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TP-Link EAP610 V2 Wi-Fi 6 access point review: Affordable wireless extension

Secure networking for you and your customers

TP-Link EAP610
(Image: © Ben Wilson | Windows Central)

Our Verdict

TP-Link is no stranger to home and business networking, and this revision of its EAP610 access point makes excellent use of the Wi-Fi 6 standard to provide an extended reach to your wireless signal. The 5GHz band is fast but doesn't perform as strongly as 2.4Ghz when obstructed by thick walls or interference. Still, the value for money is superb, and daisy-chaining multiple access points together would be effortless with the Omada companion app.

For

  • Affordable modern Wi-Fi 6 tech.
  • Looks great with a sleek design.
  • Effortless Omada SDN companion app.

Against

  • Signal struggles at longer distances.
  • 5GHz performs much weaker than 2.4GHz.

A stable network connection is critical for businesses of all trades in this digital age. Still, the chances of having a single ISP router in the perfect location are usually low, meaning there are often wireless dead spots somewhere in the building, and trailing cables can become a nuisance.

Wi-Fi access points can solve these issues by relaying a wireless signal from point to point, usually managed locally or remotely with a cloud service. The EAP610 from TP-Link is a ceiling-mounted access point powered by the modern Wi-Fi 6 standard and its Omada mesh system, but does it provide the advertised speeds and functionality you need?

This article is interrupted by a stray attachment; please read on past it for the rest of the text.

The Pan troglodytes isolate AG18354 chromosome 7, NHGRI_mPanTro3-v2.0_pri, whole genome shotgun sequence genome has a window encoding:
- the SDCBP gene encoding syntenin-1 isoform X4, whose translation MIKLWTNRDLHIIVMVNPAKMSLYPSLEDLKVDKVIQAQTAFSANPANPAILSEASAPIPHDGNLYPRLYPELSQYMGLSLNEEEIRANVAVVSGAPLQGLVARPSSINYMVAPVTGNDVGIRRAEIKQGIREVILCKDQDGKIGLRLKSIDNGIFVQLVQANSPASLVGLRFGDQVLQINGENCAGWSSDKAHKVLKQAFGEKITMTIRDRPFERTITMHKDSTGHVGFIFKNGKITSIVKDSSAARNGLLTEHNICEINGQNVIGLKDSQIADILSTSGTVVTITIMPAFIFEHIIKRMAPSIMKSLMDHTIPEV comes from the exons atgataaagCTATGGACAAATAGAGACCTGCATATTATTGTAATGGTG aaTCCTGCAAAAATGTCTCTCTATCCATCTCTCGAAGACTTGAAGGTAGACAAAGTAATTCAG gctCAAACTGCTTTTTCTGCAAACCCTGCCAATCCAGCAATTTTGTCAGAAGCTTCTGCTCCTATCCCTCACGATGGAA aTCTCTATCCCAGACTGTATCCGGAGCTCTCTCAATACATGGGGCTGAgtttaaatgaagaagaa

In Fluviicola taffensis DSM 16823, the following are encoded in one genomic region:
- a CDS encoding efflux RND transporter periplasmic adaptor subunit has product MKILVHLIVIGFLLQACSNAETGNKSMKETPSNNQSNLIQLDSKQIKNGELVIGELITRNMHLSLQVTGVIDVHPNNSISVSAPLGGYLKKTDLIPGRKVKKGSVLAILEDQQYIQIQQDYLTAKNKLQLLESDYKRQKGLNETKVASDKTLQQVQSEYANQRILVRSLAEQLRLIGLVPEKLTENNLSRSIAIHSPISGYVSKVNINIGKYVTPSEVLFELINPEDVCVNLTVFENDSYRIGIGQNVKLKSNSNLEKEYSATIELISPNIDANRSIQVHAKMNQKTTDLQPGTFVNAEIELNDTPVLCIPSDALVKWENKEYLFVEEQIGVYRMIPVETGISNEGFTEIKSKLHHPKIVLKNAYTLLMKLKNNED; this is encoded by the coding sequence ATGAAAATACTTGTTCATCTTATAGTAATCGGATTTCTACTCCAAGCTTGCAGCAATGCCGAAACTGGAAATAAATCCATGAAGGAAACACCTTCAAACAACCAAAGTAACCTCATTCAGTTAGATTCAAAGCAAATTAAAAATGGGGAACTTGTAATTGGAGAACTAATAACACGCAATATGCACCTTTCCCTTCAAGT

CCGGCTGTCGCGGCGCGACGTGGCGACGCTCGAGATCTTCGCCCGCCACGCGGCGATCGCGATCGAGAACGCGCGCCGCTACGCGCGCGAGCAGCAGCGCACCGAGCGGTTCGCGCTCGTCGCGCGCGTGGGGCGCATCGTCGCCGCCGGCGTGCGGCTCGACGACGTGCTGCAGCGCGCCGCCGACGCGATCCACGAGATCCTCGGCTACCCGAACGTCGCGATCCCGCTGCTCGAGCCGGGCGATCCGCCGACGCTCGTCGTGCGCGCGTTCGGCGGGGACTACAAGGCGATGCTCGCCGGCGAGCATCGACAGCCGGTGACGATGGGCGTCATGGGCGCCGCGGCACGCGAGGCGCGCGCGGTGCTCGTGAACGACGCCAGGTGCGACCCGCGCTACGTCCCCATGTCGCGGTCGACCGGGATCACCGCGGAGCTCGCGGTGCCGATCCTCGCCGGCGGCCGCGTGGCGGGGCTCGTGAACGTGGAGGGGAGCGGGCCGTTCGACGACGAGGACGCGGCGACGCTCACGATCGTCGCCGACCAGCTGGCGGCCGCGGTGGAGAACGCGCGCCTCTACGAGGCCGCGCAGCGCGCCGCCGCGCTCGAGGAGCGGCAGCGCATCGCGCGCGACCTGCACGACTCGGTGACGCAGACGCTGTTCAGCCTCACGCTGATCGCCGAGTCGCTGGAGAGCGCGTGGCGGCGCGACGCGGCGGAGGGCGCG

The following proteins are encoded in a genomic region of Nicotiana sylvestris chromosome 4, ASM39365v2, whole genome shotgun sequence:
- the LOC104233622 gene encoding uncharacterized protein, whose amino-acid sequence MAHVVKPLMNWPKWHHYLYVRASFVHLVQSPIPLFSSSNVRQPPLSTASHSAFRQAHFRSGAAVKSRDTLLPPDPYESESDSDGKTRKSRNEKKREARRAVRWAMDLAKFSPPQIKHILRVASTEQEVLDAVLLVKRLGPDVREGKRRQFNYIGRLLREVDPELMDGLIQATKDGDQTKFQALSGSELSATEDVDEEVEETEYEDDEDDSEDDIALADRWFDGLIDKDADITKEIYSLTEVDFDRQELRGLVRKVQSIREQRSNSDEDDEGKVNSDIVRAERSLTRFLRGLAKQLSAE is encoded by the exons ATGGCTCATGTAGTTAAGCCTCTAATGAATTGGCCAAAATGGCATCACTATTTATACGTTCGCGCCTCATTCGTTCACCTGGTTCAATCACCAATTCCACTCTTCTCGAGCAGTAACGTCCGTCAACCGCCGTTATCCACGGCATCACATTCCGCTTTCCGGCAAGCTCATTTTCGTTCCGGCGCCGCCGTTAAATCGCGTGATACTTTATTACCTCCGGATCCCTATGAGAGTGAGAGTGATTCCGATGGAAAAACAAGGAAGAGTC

I spent the weekend putting the AX1800 V2 model through its paces for our TP-Link EAP610 review.

TP-Link EAP610: Price, availability, and specs

TP-Link EAP610

TP-Link EAP610 unboxed (Image credit: Ben Wilson | Windows Central)

TP-Link sells the EAP610 V2 Wi-Fi 6 access point through third-party retailers, including Amazon and Walmart for $100 MSRP. It's designed for ceilings or walls, so a mounting kit and plate are included in the box.

CategorySpecification
Interface1x Gigabit PoE port
AC adapter12 V / 1.5 A DC
Dimensions ( W x D x H )160 × 160 × 33.6 mm
Wi-FiIEEE 802.11ax/ac/n/g/b/a
RateUp to 574 /1201 Mbps (2.4GHz / 5GHz)

TP-Link EAP610: What's good

Since this compact access point is aimed more toward business than home use, you might think the setup process would be sterile and complex. Thankfully, that's not the case, thanks to the TP-Link Omada mobile app. It's not too dissimilar from other companion apps in their range, such as the Deco home mesh units. It walks you through each step and provides various tools and diagnostic information for every connected device.

I'm not running a huge office, so I don't have much use for a power-over-Ethernet (PoE) switch. A smaller business wouldn't necessarily need one either. However, suppose you're operating a quaint café, a compact store, or anything that requires just a touch more than a single wireless router. In that case, these little ceiling-mounted access points (AP) can be beneficial without needing to go all-in on the TP-Link Omada range.

Putting myself in the shoes of a small business owner, I set up the EAP610 in standalone mode, wired directly into my router via Ethernet, and used it as a single AP mounted to a wall, not the ceiling. I still need to use the included power adapter, but anyone can pick up a basic PoE switch with around five ports for less than $100, cutting down the number of cables in your building.

TP-Link EAP610

TP-Link EAP610 ports (Image credit: Ben Wilson | Windows Central)